SYLVIA HORWITZ photography



These photographs were taken at Grand Portage during Rendezvous Days at four separate powwow gatherings from 1995-1999.

At opening ceremonies tribal flags are carried along with the flags of Canada and the United States. Veterans of foreign war and the families of those who died in military service are honored.

Moccasined feet touch the earth in traditional steps as ancestors are remembered. The elders speak of how they felt the same heartbeat of the drums and rhythm of the dance in the land of many nations, long before there were reservations.

Some of these powwow images were also included in an exhibit sponsored by the Women's Art Registry of Minnesota in 2003. This statement appeared with the work:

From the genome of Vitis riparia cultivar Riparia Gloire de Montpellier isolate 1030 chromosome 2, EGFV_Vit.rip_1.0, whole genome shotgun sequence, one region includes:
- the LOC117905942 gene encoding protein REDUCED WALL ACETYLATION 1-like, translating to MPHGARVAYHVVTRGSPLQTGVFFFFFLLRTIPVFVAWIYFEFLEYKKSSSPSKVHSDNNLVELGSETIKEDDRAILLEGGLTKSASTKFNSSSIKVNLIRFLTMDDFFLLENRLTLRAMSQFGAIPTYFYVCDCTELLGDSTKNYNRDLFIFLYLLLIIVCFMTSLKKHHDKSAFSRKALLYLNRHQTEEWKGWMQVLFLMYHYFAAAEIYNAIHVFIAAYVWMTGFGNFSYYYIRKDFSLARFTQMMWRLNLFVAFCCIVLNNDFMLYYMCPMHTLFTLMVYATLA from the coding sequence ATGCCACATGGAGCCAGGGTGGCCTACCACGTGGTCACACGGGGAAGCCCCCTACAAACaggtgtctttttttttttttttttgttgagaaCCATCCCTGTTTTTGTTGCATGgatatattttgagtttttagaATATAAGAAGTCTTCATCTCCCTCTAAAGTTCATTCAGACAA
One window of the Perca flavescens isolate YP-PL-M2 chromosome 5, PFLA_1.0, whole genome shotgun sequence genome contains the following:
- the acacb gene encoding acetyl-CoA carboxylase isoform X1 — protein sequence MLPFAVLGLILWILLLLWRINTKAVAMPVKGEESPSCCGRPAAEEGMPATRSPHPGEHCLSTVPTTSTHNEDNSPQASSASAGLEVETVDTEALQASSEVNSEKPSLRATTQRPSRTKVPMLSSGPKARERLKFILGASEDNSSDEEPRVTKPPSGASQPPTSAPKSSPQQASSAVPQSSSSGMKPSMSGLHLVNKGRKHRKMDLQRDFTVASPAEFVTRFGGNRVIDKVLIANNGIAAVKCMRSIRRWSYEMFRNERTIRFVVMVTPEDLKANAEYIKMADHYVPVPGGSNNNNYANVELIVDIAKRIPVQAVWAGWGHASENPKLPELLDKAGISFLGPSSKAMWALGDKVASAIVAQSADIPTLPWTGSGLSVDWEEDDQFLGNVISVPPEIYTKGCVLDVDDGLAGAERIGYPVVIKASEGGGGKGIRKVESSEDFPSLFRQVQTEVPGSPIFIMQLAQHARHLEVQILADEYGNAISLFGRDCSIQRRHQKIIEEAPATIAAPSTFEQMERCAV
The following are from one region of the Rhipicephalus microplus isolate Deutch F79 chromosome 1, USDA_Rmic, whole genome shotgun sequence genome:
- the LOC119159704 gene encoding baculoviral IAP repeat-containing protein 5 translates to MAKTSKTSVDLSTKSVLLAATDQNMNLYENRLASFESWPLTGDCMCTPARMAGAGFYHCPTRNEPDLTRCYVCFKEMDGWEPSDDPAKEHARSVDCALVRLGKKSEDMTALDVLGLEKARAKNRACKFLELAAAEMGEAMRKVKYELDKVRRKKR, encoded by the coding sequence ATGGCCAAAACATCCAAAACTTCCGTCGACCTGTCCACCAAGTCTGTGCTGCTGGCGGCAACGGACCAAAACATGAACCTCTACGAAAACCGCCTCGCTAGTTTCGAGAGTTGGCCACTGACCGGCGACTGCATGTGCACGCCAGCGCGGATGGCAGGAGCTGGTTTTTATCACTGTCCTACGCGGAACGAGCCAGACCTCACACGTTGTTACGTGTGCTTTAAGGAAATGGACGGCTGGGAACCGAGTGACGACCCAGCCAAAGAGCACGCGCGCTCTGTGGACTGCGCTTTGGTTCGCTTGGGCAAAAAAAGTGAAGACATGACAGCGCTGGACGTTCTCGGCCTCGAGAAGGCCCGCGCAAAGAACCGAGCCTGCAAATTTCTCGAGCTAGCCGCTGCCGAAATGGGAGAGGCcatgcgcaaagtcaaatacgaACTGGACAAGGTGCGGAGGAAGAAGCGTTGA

The women of Grand Portage Reservation know that their strong sense of ethnic identity has been the key to survival. "We are still Indian in spite of a thousand treaties and missionaries with their black frocks" writes one Ojibwe author. "We will endure because we are Indian."*

Inspired by those who have handed down elements of tribal heritage from generation to generation, the women carry on. They sew outfits with beads, ribbons, and feathers, jingles for the jingle dresses, and fringes for the shawls of powwow dancers.

At home on the shores of Lake Superior, in the land of their mothers or the families of their husbands, they honor the great cycles of nature and tradition. These women bestow upon their children a sense of pride, purpose, and destiny in their vital role as living history.

*Ref: D. Bibeau in Lake Superior Indians

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